The Needs of the Many, the first book to tie-in to the Star Trek Online Massively Multiplayer Online Role Playing Game, is written by Michael A. Martin. It contains a collection of interviews conducted by Jake Sisko about the Undine War, a war that happened between Star Trek Nemesis and the start of the Star Trek Online game. Among the interviewees are many familiar faces like Worf, Annika “Seven of Nine” Hansen, Geordi La Forge, Quark, and Kathryn Janeway.
After learning that this book would be a series of interviews covering the lead-up to the Star Trek Online game, I was intrigued, since I actually liked the journalistic parts of Michael A. Martin’s previous novel Beneath the Raptor’s Wing. But sadly it didn’t really work for me here. For starters, I think Jake Sisko is presented as a horrible interviewer: more often than not, it seems as if he’s pushing his own opinions instead of being actually interested in what the person he’s talking with has to say. It doesn’t help that in some cases, “Jake’s” introductions or final comments destroy a perfectly fine interview. That’s especially true for the interview with the MACO right at the start of the novel: the interview itself was pretty decent in conveying what kind of impact serving in a war can have on a human, but when Jake informs the reader that the MACO drew a knife at the end of the interview that is just overkill in my opinion.
Another problem I had with the book is the “small universe syndrome” that pretty much overshadows everything. To say The Needs of the Many is continuity porn would be a huge understatement; there is almost no part of the book that doesn’t involve a known character. I fully understand that you would want to have known characters involved, but in my opinion more pieces featuring interviews with original characters would have made for a better-rounded read. The worst offender in my opinion is the inclusion of Q, which is so constructed and unbelievable that it almost hurts you as a reader when his identity is confirmed, not that it wasn’t obvious before that.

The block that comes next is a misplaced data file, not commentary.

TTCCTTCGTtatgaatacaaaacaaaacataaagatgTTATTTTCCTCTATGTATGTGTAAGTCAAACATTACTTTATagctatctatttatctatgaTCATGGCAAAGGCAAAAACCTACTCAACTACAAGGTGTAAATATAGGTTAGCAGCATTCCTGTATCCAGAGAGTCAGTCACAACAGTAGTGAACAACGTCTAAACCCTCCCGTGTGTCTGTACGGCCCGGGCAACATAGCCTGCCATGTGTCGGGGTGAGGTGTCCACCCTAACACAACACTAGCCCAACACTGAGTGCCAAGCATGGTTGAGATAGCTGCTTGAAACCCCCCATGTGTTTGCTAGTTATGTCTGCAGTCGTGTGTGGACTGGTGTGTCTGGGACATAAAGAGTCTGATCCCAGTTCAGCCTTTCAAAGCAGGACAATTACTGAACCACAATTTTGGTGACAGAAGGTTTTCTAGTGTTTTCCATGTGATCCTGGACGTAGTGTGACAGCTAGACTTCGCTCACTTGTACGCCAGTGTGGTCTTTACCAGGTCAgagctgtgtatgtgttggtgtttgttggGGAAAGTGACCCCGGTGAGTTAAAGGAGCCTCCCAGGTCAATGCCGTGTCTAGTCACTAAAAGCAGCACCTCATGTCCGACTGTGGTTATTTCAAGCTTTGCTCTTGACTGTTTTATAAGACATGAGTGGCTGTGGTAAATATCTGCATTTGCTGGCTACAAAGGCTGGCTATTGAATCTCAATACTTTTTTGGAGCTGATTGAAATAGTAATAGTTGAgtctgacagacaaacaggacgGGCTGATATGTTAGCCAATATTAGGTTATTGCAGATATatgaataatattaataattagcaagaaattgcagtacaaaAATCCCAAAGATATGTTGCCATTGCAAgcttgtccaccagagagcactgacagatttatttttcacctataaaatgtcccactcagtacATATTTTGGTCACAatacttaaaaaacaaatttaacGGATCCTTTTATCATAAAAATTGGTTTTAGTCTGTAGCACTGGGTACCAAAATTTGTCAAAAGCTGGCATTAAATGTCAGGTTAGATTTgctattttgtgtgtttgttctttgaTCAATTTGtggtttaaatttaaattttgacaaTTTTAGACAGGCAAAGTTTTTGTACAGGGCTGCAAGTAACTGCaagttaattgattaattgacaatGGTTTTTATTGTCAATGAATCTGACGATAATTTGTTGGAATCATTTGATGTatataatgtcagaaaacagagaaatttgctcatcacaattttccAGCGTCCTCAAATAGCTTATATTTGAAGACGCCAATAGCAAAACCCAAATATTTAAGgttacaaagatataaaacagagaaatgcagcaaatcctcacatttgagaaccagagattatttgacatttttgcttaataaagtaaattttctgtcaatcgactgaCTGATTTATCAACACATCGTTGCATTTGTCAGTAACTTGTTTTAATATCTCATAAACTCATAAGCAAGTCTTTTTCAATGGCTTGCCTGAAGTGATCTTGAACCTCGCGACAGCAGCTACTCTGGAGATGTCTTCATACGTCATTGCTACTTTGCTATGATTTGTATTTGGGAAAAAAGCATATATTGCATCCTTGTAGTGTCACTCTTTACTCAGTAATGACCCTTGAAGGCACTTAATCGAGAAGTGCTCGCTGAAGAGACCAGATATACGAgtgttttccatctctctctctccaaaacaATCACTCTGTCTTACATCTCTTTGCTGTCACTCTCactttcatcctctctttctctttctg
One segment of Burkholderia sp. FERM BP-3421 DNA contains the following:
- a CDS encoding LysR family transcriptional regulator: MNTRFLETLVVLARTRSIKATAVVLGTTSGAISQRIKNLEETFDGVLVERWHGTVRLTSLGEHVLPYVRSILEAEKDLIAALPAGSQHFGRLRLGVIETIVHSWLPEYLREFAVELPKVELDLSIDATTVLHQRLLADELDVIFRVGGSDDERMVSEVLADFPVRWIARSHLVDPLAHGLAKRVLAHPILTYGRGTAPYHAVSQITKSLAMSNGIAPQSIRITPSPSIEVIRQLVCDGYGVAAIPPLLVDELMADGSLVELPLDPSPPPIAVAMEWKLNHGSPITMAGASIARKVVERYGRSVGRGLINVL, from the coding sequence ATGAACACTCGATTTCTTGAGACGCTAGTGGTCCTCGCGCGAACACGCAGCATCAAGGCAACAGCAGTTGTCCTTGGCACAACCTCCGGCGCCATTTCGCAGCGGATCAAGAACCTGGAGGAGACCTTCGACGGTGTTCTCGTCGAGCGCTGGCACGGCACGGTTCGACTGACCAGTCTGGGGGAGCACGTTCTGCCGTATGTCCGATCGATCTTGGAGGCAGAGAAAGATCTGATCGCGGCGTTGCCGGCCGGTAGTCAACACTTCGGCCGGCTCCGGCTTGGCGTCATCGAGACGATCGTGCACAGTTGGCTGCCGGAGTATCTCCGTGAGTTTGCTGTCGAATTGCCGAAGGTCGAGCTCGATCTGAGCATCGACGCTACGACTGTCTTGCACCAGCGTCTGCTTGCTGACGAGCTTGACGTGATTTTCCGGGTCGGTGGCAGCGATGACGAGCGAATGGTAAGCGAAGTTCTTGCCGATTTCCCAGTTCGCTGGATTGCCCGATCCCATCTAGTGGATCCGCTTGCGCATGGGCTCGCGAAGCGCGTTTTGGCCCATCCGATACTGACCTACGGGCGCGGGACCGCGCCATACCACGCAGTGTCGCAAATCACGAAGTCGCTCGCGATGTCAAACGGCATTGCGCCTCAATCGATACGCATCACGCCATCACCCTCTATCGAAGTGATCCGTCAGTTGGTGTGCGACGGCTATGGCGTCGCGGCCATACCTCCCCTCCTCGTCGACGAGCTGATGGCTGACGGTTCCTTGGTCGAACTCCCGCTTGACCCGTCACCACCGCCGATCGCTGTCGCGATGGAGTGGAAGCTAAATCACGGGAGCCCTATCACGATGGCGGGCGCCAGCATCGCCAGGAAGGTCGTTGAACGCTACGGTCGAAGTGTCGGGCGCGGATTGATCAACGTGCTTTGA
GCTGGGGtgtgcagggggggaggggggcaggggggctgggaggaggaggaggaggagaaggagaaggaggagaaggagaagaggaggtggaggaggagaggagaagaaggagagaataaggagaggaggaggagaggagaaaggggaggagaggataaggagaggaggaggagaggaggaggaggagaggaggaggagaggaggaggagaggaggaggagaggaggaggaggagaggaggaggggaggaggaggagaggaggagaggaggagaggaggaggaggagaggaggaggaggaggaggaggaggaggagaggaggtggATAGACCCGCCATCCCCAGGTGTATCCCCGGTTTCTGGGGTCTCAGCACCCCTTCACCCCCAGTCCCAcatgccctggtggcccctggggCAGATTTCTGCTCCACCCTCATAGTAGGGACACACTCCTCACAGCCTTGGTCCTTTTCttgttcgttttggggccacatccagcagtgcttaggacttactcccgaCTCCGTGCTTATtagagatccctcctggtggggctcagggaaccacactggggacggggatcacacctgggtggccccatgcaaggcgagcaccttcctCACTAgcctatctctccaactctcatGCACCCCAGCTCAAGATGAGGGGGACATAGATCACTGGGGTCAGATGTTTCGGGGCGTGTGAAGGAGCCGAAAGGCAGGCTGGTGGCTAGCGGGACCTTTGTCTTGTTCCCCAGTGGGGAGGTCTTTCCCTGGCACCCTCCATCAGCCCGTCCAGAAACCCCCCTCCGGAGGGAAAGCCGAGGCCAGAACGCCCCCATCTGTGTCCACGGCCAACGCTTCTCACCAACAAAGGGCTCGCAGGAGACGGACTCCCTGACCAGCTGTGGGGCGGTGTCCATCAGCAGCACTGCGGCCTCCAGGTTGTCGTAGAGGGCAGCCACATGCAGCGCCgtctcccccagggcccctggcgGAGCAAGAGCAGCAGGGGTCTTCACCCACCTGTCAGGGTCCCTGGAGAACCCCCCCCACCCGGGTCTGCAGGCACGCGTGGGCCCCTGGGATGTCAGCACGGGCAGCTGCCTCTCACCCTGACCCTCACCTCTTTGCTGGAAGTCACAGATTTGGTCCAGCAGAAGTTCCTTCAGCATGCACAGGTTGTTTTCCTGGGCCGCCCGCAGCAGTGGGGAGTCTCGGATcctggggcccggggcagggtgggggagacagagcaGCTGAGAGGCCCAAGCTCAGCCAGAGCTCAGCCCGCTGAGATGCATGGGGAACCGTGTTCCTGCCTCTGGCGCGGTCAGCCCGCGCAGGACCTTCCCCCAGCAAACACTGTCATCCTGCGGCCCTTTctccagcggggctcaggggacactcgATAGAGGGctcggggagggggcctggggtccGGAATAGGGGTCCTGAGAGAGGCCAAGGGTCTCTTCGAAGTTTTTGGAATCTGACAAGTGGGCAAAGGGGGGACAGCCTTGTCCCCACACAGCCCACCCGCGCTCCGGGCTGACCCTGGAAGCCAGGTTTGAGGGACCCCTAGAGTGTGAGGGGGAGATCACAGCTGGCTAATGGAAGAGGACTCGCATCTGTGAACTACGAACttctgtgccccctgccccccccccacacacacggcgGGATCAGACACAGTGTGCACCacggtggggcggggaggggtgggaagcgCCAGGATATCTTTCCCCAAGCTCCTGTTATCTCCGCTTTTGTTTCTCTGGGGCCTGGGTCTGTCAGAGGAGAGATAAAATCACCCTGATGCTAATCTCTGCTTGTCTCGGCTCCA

One negative side of the book which I guess Michael A. Martin didn’t really have much of a choice about, most likely being a decision of the game’s developer Cryptic Studios, is that it was written to be consistent with the horrendous storylines of the Countdown comics: a revived Data – although I guess Martin did his best to make it work despite the fact that Data “taking over” B-4 is as un-TNG as it gets, General Worf, Ambassador Picard, and so on. But some of the original ideas in this novel aren’t much better, sadly, especially the idea that the Klingons and the Gorn would be willing to let a baseball game decide even a fraction of their dispute.
As far as the characterisations go, The Needs of the Many is a very mixed bag. Some of the interviewees are nailed pretty well in my opinion (for example, Geordi or “Dr Jack”) and, with the exception of the aforementioned inclusion of Q in their interview, I liked the conversation with Dulmer and Lucsly and think it actually added to their characters. On the other hand, Michael A. Martin missed some of the other characters almost totally, especially Garak, Vic, and to a lesser degree Janeway and Annika/Seven.
Overall The Needs of the Many can sadly only be described as a failed experiment. The idea to tell the build up to the game in a fragmented form by interviews is actually an interesting one, but ironically enough Michael A. Martin failed with it here, while he partly made it work in Beneath the Raptor’s Wing.
The Needs of the Many (by Michael A. Martin) was released by Pocket Books in March 2010.